These objects are now known to have been created by Indians or Native Americans—descendants of migrants from Eurasia 12,000* or more years ago. Archaeologists typically divide the history of these peoples into four broad “stages,” all of which are represented by sites in or near Tuscaloosa.
The earliest stage, or Paleoindians, were nomadic ice age hunters who ranged over much of North and South America. Their game included now extinct large animals such as mammoths, mastodons, giant bison, and ground sloths. They also dealt with predators, such as short-faced bears, dire wolves, and saber-toothed cats. Artifacts from this time include various projectile point types, many distinctively fluted.
As the ice age ended, many large animals disappeared. People came to rely on smaller game and gathering as they transitioned into the Archaic stage, which lasted for about 6000 years. They made use of the atlatl or spear thrower and migrated seasonally to exploit food resources, such as mussels, fish, nuts, and seeds. Typical artifacts from this stage include large blade-like projectile points, nutting stones, and stone vessels. The late Archaic stage saw the beginnings of pottery, agriculture, and trade.
The Woodland stage (about 1000 BC to 800 AD) supplanted the Archaic stage and featured increased dependence on cultivated crops, such as maize, sunflower, beans, and squash, and the development of more permanent settlements. There was added emphasis on ceremony, pottery refinement, use of the bow and arrow, and erection of conical earthen mounds.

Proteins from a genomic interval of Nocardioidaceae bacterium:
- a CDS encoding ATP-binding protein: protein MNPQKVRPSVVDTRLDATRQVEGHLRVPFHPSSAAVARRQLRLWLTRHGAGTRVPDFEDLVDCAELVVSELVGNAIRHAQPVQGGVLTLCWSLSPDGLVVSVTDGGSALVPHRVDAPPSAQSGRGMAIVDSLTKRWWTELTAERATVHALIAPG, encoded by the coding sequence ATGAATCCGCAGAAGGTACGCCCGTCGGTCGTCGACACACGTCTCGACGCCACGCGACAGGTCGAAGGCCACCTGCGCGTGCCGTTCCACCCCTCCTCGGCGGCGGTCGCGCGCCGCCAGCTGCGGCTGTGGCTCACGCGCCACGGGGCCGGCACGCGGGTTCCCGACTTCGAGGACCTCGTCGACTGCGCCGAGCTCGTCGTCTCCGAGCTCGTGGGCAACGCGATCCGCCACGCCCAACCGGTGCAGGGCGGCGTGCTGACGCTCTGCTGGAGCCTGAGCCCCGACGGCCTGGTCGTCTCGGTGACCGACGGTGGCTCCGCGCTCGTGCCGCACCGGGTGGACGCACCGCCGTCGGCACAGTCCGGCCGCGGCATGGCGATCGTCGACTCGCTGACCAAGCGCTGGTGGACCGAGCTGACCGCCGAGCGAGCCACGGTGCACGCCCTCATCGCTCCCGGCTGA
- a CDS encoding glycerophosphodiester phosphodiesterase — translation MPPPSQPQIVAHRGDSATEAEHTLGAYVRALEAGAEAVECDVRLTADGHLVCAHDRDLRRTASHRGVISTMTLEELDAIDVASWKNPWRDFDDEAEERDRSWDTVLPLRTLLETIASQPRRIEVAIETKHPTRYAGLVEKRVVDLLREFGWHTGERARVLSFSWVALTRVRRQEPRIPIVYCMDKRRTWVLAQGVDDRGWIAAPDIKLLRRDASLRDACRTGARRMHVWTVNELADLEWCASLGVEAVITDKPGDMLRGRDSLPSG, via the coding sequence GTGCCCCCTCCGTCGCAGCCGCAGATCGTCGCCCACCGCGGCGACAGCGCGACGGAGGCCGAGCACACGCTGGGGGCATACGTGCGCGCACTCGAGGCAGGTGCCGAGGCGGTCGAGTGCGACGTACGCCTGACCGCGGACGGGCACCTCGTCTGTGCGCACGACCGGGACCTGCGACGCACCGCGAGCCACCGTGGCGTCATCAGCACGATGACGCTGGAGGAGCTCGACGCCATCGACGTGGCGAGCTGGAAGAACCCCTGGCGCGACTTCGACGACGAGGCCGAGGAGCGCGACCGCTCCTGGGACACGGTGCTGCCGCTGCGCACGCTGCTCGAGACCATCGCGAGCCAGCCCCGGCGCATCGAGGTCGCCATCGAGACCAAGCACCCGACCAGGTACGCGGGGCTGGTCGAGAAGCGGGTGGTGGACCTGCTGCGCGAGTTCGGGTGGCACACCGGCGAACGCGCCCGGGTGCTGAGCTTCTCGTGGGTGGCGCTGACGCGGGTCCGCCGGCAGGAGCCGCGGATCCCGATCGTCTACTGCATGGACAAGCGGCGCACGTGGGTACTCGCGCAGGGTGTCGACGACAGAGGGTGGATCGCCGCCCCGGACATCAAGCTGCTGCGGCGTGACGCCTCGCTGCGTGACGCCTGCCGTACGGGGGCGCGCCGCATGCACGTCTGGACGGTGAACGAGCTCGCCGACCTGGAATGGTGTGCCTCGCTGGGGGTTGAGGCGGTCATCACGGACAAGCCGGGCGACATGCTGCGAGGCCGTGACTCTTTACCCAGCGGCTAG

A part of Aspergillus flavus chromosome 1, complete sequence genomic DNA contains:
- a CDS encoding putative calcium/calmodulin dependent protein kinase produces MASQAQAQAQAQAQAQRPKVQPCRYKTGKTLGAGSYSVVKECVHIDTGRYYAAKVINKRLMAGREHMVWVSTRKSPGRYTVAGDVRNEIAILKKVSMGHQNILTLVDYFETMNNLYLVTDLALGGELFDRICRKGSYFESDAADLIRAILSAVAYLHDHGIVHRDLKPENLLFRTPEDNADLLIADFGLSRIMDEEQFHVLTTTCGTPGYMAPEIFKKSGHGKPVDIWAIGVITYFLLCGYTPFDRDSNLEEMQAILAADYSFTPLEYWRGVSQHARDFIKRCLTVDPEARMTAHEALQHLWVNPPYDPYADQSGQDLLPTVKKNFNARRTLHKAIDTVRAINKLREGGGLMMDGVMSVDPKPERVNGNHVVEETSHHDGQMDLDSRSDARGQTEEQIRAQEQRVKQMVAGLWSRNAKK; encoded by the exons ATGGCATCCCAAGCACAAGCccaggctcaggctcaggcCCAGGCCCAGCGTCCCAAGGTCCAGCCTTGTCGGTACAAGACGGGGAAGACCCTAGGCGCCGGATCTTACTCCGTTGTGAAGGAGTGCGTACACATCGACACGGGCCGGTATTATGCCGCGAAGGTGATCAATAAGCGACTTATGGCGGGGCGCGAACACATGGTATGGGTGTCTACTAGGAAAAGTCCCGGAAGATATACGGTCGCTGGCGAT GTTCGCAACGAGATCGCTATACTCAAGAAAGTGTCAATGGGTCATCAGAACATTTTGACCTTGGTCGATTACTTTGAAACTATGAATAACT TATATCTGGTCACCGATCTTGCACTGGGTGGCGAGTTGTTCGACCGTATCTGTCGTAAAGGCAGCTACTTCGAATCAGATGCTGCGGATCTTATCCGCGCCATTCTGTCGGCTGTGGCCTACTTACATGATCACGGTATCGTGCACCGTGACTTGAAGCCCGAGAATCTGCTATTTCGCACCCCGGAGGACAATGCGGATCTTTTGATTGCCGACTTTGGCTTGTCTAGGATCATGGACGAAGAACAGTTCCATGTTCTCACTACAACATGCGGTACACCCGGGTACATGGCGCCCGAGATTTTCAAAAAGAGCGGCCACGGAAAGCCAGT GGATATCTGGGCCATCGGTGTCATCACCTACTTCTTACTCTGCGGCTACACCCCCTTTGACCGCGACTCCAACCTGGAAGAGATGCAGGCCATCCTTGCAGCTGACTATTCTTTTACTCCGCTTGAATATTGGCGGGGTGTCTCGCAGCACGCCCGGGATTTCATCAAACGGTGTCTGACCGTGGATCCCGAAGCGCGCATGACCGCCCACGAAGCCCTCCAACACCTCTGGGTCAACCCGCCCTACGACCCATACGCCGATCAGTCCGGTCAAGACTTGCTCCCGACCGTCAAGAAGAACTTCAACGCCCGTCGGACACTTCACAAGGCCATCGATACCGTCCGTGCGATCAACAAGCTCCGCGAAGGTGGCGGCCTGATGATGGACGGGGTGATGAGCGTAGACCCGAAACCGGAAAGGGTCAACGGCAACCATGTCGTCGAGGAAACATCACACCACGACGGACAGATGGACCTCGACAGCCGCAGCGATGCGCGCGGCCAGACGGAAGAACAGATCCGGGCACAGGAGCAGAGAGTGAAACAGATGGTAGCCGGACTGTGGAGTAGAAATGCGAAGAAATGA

The Mississippian stage began as maize agriculture, intensified, and flat-topped mound complexes developed. Social stratification and large chiefdoms arose. Exotic materials, such as native copper from the Great Lakes region and conch shells from Florida, became common. Rudimentary metalworking of ritual objects developed. The Mississippian stage existed locally from about 800 to 1500 AD.
Soon after abandonment of most Mississippian sites in the 15th and early 16th centuries, Native Americans came into contact with Old World peoples, such as Europeans and Africans. Subsequent diseases, warfare, and cultural change caused dramatic population decreases. The survivors became the ancestors of many present-day tribes, including the Choctaw, Creek, Chickasaw, Seminole, Cherokee, and others.
The village of Carthage became Moundville, the location of Moundville Archaeological Park, one of the most important Native American sites in the United States.
*NOTE: Dates and numbers of years are approximate, can vary regionally, overlap and are sometimes modified on the basis of new research.